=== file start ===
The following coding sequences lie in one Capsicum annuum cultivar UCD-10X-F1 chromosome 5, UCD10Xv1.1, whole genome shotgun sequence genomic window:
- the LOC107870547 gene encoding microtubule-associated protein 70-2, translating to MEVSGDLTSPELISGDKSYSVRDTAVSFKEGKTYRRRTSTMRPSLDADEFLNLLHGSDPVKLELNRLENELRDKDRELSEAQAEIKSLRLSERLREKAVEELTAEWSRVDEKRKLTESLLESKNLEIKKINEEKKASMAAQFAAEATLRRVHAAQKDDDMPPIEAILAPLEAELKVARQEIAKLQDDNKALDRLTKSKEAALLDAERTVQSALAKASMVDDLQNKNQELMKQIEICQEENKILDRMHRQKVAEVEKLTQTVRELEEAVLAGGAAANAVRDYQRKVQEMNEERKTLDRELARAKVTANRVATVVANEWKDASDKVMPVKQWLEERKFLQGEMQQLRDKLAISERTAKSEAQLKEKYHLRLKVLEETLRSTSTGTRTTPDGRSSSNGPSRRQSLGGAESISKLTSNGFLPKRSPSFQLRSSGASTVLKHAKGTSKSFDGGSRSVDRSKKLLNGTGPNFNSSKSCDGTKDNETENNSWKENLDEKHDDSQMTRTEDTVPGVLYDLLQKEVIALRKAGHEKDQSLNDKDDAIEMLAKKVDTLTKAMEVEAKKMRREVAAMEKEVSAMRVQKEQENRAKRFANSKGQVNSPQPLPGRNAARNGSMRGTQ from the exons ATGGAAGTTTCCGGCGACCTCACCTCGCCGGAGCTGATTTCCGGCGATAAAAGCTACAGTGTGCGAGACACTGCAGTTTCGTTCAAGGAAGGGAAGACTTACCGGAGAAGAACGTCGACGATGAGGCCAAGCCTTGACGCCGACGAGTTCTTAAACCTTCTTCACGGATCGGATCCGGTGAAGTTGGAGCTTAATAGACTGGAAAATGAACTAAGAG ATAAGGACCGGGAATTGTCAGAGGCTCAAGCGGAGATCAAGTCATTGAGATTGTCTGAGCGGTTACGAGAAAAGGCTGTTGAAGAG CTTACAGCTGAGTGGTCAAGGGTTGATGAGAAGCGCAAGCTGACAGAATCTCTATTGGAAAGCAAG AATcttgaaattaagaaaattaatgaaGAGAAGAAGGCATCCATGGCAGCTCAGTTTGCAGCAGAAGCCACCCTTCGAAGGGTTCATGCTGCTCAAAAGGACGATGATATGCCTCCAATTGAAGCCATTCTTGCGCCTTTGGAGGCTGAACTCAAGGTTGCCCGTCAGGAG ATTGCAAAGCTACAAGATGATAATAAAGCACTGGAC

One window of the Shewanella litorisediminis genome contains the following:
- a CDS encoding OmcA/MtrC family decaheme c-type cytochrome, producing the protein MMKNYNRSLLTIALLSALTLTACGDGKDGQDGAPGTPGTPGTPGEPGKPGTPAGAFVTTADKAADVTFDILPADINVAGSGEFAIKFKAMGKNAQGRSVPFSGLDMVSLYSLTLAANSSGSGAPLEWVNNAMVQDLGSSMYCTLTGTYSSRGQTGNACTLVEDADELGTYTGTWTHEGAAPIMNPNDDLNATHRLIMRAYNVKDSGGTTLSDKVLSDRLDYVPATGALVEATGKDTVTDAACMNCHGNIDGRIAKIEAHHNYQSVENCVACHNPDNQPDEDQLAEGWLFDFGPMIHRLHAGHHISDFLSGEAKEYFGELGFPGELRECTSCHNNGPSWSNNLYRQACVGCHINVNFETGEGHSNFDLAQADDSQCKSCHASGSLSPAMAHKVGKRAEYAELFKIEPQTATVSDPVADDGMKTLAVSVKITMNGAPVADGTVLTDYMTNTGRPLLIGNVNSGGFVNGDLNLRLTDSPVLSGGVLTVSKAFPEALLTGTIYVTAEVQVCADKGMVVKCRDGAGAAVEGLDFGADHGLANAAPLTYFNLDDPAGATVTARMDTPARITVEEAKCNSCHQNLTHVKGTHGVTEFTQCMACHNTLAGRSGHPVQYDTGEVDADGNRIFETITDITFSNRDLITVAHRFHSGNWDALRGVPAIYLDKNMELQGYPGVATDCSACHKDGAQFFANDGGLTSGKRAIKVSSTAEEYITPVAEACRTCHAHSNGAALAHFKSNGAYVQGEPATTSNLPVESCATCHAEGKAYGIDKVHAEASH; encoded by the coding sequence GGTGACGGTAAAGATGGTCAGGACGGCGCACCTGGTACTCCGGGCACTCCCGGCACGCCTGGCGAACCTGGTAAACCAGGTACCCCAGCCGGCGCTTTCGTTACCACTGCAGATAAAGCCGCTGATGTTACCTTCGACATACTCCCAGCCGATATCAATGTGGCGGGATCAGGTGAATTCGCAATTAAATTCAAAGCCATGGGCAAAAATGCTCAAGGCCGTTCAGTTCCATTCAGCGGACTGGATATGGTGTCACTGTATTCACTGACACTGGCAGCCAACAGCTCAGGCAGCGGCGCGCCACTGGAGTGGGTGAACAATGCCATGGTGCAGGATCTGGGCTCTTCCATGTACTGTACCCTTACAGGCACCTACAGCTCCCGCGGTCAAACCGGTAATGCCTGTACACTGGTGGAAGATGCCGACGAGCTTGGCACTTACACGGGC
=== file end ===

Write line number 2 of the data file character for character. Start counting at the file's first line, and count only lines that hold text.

- the LOC107870547 gene encoding microtubule-associated protein 70-2, translating to MEVSGDLTSPELISGDKSYSVRDTAVSFKEGKTYRRRTSTMRPSLDADEFLNLLHGSDPVKLELNRLENELRDKDRELSEAQAEIKSLRLSERLREKAVEELTAEWSRVDEKRKLTESLLESKNLEIKKINEEKKASMAAQFAAEATLRRVHAAQKDDDMPPIEAILAPLEAELKVARQEIAKLQDDNKALDRLTKSKEAALLDAERTVQSALAKASMVDDLQNKNQELMKQIEICQEENKILDRMHRQKVAEVEKLTQTVRELEEAVLAGGAAANAVRDYQRKVQEMNEERKTLDRELARAKVTANRVATVVANEWKDASDKVMPVKQWLEERKFLQGEMQQLRDKLAISERTAKSEAQLKEKYHLRLKVLEETLRSTSTGTRTTPDGRSSSNGPSRRQSLGGAESISKLTSNGFLPKRSPSFQLRSSGASTVLKHAKGTSKSFDGGSRSVDRSKKLLNGTGPNFNSSKSCDGTKDNETENNSWKENLDEKHDDSQMTRTEDTVPGVLYDLLQKEVIALRKAGHEKDQSLNDKDDAIEMLAKKVDTLTKAMEVEAKKMRREVAAMEKEVSAMRVQKEQENRAKRFANSKGQVNSPQPLPGRNAARNGSMRGTQ from the exons ATGGAAGTTTCCGGCGACCTCACCTCGCCGGAGCTGATTTCCGGCGATAAAAGCTACAGTGTGCGAGACACTGCAGTTTCGTTCAAGGAAGGGAAGACTTACCGGAGAAGAACGTCGACGATGAGGCCAAGCCTTGACGCCGACGAGTTCTTAAACCTTCTTCACGGATCGGATCCGGTGAAGTTGGAGCTTAATAGACTGGAAAATGAACTAAGAG ATAAGGACCGGGAATTGTCAGAGGCTCAAGCGGAGATCAAGTCATTGAGATTGTCTGAGCGGTTACGAGAAAAGGCTGTTGAAGAG CTTACAGCTGAGTGGTCAAGGGTTGATGAGAAGCGCAAGCTGACAGAATCTCTATTGGAAAGCAAG AATcttgaaattaagaaaattaatgaaGAGAAGAAGGCATCCATGGCAGCTCAGTTTGCAGCAGAAGCCACCCTTCGAAGGGTTCATGCTGCTCAAAAGGACGATGATATGCCTCCAATTGAAGCCATTCTTGCGCCTTTGGAGGCTGAACTCAAGGTTGCCCGTCAGGAG ATTGCAAAGCTACAAGATGATAATAAAGCACTGGAC